AT&T Vs. Verizon: A Thunderdome Match

| About: AT&T Inc. (T)


Determining the which stock to buy when you can only afford one of two good stocks.

Compare VZ and T using a set of metrics relevant to dividend growth investing.

Two stocks enter, one stock is the best value now.

I often find myself in a situation where I have the money to buy some stock in one company but I have two, or more, stocks that I want and are priced at a good value. I suspect that many investors have a similar dilemma from time to time. Verizon (NYSE:VZ) and AT&T (NYSE:T) are two such stocks. I last wrote about VZ here. I most recently evaluated T here. So two stocks will enter, and one will exit as the best buy.

How are T and VZ doing at generating cash to pay dividends in the past?

Both VZ and T are telecommunication companies and compete with each other. They are the biggest two competitors in a market dominated by 4 larger players.

On revenues, T seems to be doing a little better than VZ, especially over the last 2 years. While T has a better revenue trend over the last 2 years or so, prior to that VZ had the better revenue trend. I think they are tied at this point on revenue comparisons.

On EPS, VZ seems to be doing a little better than T. If you compare current P/E, VZ is only 15.18 while T is at 19.23. Both T and VZ have recently seen earnings declines; at this point, the somewhat steeper decline that VZ has seen isn't yet enough to deny it the win in the EPS comparison.

Next I want to look at Free Cash Flow per share (this is a good measure of ability to pay dividends for these companies). T has been pretty consistent in this measure, and that might indicate some upper limit on the dividend. With a dividend payment of $1.96, there is still plenty of room left. For most of the last 10 years, VZ has had a higher level of FCF per share than T, not unexpected since the share price was also higher, but in the last year, that has dramatically changed. VZ will need a good improvement in this number not to have some problems paying the dividend. T is the clear winner on this measure.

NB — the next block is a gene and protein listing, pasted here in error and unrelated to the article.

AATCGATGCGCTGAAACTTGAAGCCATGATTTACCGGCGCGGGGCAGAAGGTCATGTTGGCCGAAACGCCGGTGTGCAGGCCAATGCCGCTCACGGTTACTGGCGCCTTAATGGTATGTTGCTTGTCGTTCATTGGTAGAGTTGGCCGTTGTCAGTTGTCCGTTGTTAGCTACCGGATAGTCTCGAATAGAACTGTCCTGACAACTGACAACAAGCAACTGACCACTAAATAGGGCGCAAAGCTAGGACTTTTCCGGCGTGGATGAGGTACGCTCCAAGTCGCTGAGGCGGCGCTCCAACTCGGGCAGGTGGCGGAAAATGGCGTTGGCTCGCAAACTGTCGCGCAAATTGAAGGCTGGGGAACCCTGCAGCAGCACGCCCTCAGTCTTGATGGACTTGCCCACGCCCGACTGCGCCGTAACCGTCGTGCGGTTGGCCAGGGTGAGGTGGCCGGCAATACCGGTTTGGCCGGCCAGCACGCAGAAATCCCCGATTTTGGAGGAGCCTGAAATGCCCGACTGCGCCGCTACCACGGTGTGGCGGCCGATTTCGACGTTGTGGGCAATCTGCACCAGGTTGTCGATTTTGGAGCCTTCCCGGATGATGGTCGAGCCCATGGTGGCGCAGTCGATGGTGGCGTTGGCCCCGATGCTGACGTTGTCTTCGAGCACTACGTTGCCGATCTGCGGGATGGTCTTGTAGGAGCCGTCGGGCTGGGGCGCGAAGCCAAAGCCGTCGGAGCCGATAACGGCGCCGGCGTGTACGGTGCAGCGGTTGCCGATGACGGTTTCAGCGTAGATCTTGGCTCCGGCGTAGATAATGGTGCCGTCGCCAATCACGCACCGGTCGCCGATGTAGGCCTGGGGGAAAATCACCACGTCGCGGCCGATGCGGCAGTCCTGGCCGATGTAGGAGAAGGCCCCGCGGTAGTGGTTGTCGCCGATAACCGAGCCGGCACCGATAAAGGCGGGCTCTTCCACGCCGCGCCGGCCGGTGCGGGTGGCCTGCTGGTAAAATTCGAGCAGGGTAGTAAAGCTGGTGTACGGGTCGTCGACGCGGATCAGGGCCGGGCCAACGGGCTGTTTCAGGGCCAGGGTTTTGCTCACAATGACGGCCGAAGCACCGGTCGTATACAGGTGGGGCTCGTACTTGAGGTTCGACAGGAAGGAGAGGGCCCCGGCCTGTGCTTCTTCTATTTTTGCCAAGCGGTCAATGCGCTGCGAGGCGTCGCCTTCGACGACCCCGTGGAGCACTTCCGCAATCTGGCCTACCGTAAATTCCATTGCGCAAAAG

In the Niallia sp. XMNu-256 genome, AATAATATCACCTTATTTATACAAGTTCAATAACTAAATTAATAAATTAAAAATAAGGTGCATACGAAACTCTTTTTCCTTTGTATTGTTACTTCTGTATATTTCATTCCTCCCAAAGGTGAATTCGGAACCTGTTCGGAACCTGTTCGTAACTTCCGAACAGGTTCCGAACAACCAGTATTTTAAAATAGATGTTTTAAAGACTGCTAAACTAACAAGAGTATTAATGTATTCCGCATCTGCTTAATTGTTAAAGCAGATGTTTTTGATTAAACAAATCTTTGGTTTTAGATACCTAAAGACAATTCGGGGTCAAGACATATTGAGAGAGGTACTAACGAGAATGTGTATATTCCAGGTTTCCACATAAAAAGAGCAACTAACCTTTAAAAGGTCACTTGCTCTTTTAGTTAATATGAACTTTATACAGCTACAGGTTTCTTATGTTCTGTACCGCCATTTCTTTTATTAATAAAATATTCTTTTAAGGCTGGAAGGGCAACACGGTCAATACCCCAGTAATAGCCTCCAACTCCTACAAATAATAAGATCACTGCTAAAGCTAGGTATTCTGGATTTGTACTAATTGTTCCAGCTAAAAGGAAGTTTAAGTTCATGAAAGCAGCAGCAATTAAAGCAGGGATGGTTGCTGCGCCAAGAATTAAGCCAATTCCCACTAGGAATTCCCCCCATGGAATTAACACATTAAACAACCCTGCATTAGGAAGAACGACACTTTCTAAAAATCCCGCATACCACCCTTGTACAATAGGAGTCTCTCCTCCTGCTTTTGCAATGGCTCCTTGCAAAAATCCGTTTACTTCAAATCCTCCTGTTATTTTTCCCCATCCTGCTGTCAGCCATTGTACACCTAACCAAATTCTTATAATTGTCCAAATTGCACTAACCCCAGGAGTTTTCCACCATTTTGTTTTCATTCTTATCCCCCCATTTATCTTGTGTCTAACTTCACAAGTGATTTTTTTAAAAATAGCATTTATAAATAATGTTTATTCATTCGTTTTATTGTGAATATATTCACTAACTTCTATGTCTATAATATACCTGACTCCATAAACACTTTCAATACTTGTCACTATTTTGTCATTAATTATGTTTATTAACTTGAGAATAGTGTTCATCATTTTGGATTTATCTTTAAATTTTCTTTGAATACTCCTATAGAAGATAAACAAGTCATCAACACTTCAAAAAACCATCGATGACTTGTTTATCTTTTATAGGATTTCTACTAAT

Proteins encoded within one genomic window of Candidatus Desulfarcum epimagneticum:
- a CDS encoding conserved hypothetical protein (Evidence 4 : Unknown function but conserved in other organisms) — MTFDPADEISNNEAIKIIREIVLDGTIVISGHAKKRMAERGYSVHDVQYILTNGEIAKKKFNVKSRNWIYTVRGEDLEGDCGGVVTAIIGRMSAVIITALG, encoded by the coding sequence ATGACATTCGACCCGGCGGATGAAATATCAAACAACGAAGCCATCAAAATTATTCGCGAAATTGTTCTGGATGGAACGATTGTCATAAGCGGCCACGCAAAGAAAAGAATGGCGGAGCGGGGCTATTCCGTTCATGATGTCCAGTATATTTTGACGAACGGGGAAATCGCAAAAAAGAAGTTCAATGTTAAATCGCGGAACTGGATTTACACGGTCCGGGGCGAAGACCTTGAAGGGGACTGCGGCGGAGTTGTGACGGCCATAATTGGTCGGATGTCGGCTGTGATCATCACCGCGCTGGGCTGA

So looking at the past, in large part because of changes in the last two years, T has been doing better. I don't think anyone scored a knockout, but VZ didn't do well in the FCF comparison.

How well does each grow in the future?

So next up, I want to see what analysts say about future earnings. Looking at, EPS growth for T is predicted to be 3.25% and for the next 5 years is 7.4%. VZ on the other hand is predicted to have EPS growth of 2.74% for next year, and 1.81% a year for the next 5 years. While you should take analysts' predictions with a big helping of salt, it's clear that T is the winner on the EPS growth comparison.

Both T and VZ also have some big and controversial acquisitions, either upcoming or recently completed. For T, there is the DirecTV and the Time Warner (NYSE:TWX) deals. For VZ there is the Yahoo (YHOO) deal. Given all the negative news about YHOO, even though it did help VZ get a better price, I think it's clear that T has the better set of acquisitions here. Don't get me wrong, I don't think that the YHOO deal is bad; I just think that T has a lot more potential in its acquisitions.

The European Commission has approved the TWX acquisition, moving that deal along. I think this is significant because the Europeans are often more concerned about monopolies than are US regulators. Given that Trump has pulled back on his criticism of the deal, I think it's very likely to go through at this point.

After two rounds, T is ahead two round to none for VZ. This isn't an insurmountable lead, as there are 3 more rounds to go, and the last 3 are more important to me.

What about debt? How do they compare in managing the debt?

Handling debt well is very important. A company can have a great past and a bright future, but squander it away by handling debt poorly.

Looking to Moody's I see that T has a rating of Baa1. Currently the rating is under review pending more details on the TWX deal. Note however that two smaller acquisitions have gotten a positive review.

Looking at VZ, I see its credit rating is Baa1. The big difference compared to T is that this rating is not under review. Neither acquisition of Yahoo or Fleetmatics was determined to have an impact on its credit rating.